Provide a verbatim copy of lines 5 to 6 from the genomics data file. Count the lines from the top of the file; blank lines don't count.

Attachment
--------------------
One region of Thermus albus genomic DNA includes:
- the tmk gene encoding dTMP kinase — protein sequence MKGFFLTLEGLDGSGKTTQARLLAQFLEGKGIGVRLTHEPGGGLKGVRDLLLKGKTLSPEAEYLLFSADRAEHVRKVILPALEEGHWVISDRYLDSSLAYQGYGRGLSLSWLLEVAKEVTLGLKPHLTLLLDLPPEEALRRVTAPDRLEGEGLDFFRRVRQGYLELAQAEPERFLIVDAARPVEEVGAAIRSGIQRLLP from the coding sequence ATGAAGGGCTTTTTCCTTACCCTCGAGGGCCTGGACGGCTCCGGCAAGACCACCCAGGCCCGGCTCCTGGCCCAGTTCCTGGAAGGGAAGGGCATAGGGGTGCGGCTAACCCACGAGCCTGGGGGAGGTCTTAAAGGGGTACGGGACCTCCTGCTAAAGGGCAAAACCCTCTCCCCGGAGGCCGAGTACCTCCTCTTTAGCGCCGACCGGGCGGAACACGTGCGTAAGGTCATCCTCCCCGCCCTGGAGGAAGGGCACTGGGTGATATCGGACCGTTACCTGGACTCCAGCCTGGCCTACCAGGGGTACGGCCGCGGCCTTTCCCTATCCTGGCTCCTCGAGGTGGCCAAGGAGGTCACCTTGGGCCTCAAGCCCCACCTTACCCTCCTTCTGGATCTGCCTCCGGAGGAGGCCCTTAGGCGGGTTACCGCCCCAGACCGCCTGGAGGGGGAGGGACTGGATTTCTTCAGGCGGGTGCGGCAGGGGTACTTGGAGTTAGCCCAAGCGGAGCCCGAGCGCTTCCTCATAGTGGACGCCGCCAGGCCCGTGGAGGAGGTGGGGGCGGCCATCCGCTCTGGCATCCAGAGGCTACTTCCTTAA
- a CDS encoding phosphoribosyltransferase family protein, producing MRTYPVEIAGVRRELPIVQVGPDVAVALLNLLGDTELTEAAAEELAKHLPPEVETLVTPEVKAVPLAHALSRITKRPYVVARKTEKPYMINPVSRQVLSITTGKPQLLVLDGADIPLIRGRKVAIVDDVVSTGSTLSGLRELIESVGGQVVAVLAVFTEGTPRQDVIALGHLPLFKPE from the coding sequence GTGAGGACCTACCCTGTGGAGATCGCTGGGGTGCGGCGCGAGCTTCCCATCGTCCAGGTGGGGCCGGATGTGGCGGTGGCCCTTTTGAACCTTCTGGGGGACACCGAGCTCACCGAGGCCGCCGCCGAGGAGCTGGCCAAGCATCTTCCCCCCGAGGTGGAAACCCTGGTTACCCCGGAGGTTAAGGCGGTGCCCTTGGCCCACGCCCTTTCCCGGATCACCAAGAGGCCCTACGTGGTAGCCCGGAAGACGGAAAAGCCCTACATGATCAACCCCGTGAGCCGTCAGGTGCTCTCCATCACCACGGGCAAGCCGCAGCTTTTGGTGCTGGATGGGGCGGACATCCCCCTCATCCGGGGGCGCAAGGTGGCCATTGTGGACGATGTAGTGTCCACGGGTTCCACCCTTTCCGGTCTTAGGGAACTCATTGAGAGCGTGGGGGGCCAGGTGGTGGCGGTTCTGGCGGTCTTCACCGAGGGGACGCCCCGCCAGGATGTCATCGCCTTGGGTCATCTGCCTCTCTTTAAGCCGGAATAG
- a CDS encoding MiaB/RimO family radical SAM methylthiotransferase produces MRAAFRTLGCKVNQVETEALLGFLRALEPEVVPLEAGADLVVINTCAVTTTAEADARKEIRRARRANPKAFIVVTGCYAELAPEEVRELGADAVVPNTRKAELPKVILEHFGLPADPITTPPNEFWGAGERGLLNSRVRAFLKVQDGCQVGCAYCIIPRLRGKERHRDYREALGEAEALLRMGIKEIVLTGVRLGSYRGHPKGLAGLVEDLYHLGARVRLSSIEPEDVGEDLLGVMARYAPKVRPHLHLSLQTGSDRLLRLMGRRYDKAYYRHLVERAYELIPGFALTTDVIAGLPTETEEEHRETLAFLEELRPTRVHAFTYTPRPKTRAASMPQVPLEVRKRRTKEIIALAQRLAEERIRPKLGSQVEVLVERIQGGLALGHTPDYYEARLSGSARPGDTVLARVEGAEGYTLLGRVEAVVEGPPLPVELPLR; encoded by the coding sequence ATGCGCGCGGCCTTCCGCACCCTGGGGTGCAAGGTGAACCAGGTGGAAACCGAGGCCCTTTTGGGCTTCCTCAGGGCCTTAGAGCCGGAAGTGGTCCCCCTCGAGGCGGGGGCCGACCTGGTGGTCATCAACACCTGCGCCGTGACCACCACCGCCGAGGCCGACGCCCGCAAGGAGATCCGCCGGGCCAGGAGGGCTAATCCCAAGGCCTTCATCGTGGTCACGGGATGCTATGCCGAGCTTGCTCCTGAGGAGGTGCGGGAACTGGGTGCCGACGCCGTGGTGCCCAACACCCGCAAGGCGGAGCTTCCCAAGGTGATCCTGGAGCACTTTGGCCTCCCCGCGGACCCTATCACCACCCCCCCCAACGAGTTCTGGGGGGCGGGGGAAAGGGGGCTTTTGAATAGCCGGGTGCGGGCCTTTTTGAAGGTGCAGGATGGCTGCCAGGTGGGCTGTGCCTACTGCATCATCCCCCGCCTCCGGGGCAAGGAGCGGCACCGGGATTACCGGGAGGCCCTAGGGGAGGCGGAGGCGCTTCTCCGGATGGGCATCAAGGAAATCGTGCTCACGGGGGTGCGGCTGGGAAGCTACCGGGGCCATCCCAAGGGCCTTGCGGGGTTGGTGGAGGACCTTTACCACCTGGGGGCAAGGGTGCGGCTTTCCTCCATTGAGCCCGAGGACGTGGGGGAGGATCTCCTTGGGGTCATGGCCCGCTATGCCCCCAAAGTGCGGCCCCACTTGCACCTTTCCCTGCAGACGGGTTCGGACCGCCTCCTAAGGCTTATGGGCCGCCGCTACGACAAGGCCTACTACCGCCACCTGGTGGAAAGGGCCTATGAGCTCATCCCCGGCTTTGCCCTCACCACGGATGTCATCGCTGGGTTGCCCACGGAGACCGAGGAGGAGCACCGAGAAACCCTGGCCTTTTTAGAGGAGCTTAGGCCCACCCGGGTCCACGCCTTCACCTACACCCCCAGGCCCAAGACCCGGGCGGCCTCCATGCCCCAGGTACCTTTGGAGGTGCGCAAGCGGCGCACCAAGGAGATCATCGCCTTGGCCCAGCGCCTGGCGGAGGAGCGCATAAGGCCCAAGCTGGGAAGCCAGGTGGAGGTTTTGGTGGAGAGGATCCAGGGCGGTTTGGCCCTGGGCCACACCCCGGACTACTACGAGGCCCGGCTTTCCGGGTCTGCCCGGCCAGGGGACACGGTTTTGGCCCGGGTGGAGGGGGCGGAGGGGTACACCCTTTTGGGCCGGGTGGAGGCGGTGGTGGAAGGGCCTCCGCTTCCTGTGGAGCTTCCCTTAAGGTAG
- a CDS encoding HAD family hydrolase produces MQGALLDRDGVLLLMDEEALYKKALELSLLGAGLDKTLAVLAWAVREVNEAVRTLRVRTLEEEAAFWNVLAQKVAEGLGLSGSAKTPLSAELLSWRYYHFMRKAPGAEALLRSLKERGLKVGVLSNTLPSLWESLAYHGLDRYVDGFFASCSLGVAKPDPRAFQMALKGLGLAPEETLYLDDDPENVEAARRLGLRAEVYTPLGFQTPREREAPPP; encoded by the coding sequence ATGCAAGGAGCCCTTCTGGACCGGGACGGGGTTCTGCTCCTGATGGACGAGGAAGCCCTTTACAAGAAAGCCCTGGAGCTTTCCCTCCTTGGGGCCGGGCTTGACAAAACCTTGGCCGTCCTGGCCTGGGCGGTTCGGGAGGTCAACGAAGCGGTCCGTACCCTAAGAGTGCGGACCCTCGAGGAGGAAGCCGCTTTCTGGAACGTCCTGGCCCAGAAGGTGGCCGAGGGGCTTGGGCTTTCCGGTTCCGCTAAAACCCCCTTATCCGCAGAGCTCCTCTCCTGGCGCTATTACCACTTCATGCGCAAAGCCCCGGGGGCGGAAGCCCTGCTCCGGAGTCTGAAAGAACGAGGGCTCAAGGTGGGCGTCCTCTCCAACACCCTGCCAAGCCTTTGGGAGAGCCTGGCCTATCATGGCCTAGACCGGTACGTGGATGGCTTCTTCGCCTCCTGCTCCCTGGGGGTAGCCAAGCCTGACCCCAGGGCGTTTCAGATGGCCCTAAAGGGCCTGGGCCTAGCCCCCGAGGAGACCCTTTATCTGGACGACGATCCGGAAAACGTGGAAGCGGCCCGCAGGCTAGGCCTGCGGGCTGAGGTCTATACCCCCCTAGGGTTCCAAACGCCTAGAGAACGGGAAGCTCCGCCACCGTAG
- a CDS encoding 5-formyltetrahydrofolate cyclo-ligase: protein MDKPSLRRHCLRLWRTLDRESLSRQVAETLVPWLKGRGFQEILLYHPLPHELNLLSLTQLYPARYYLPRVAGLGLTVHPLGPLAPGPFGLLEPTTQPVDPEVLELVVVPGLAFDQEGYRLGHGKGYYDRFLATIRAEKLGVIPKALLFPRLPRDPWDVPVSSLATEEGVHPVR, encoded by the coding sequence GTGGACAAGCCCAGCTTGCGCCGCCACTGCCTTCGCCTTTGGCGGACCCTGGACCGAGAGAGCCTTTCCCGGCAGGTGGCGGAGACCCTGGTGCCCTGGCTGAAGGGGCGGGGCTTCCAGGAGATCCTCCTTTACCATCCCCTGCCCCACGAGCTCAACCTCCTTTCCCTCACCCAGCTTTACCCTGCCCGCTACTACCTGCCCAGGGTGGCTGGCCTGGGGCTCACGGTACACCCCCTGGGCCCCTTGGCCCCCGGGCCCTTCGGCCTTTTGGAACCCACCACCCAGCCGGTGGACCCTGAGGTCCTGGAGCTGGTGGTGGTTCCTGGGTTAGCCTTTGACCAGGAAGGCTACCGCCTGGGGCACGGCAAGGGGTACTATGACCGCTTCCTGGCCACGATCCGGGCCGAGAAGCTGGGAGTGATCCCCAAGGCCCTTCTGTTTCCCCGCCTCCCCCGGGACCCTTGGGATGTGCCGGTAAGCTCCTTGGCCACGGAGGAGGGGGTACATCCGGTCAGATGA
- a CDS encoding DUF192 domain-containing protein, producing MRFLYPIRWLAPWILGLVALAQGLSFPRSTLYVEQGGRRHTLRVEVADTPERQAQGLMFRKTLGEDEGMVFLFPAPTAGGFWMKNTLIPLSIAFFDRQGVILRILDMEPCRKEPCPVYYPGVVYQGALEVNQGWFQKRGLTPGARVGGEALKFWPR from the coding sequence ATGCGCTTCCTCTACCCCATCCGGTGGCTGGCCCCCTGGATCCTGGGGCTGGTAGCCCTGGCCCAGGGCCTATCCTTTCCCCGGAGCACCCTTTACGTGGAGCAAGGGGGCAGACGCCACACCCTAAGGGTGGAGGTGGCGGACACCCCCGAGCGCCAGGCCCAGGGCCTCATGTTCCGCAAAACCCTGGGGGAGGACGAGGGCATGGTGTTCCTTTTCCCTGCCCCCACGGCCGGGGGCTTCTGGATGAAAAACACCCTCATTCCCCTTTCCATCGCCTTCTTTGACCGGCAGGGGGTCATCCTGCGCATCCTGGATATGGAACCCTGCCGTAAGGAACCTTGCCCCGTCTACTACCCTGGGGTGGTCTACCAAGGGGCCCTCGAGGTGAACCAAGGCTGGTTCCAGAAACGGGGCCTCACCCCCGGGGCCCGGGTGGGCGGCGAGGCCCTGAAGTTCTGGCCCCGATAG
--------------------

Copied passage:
- a CDS encoding HAD family hydrolase produces MQGALLDRDGVLLLMDEEALYKKALELSLLGAGLDKTLAVLAWAVREVNEAVRTLRVRTLEEEAAFWNVLAQKVAEGLGLSGSAKTPLSAELLSWRYYHFMRKAPGAEALLRSLKERGLKVGVLSNTLPSLWESLAYHGLDRYVDGFFASCSLGVAKPDPRAFQMALKGLGLAPEETLYLDDDPENVEAARRLGLRAEVYTPLGFQTPREREAPPP; encoded by the coding sequence ATGCAAGGAGCCCTTCTGGACCGGGACGGGGTTCTGCTCCTGATGGACGAGGAAGCCCTTTACAAGAAAGCCCTGGAGCTTTCCCTCCTTGGGGCCGGGCTTGACAAAACCTTGGCCGTCCTGGCCTGGGCGGTTCGGGAGGTCAACGAAGCGGTCCGTACCCTAAGAGTGCGGACCCTCGAGGAGGAAGCCGCTTTCTGGAACGTCCTGGCCCAGAAGGTGGCCGAGGGGCTTGGGCTTTCCGGTTCCGCTAAAACCCCCTTATCCGCAGAGCTCCTCTCCTGGCGCTATTACCACTTCATGCGCAAAGCCCCGGGGGCGGAAGCCCTGCTCCGGAGTCTGAAAGAACGAGGGCTCAAGGTGGGCGTCCTCTCCAACACCCTGCCAAGCCTTTGGGAGAGCCTGGCCTATCATGGCCTAGACCGGTACGTGGATGGCTTCTTCGCCTCCTGCTCCCTGGGGGTAGCCAAGCCTGACCCCAGGGCGTTTCAGATGGCCCTAAAGGGCCTGGGCCTAGCCCCCGAGGAGACCCTTTATCTGGACGACGATCCGGAAAACGTGGAAGCGGCCCGCAGGCTAGGCCTGCGGGCTGAGGTCTATACCCCCCTAGGGTTCCAAACGCCTAGAGAACGGGAAGCTCCGCCACCGTAG
- a CDS encoding 5-formyltetrahydrofolate cyclo-ligase: protein MDKPSLRRHCLRLWRTLDRESLSRQVAETLVPWLKGRGFQEILLYHPLPHELNLLSLTQLYPARYYLPRVAGLGLTVHPLGPLAPGPFGLLEPTTQPVDPEVLELVVVPGLAFDQEGYRLGHGKGYYDRFLATIRAEKLGVIPKALLFPRLPRDPWDVPVSSLATEEGVHPVR, encoded by the coding sequence GTGGACAAGCCCAGCTTGCGCCGCCACTGCCTTCGCCTTTGGCGGACCCTGGACCGAGAGAGCCTTTCCCGGCAGGTGGCGGAGACCCTGGTGCCCTGGCTGAAGGGGCGGGGCTTCCAGGAGATCCTCCTTTACCATCCCCTGCCCCACGAGCTCAACCTCCTTTCCCTCACCCAGCTTTACCCTGCCCGCTACTACCTGCCCAGGGTGGCTGGCCTGGGGCTCACGGTACACCCCCTGGGCCCCTTGGCCCCCGGGCCCTTCGGCCTTTTGGAACCCACCACCCAGCCGGTGGACCCTGAGGTCCTGGAGCTGGTGGTGGTTCCTGGGTTAGCCTTTGACCAGGAAGGCTACCGCCTGGGGCACGGCAAGGGGTACTATGACCGCTTCCTGGCCACGATCCGGGCCGAGAAGCTGGGAGTGATCCCCAAGGCCCTTCTGTTTCCCCGCCTCCCCCGGGACCCTTGGGATGTGCCGGTAAGCTCCTTGGCCACGGAGGAGGGGGTACATCCGGTCAGATGA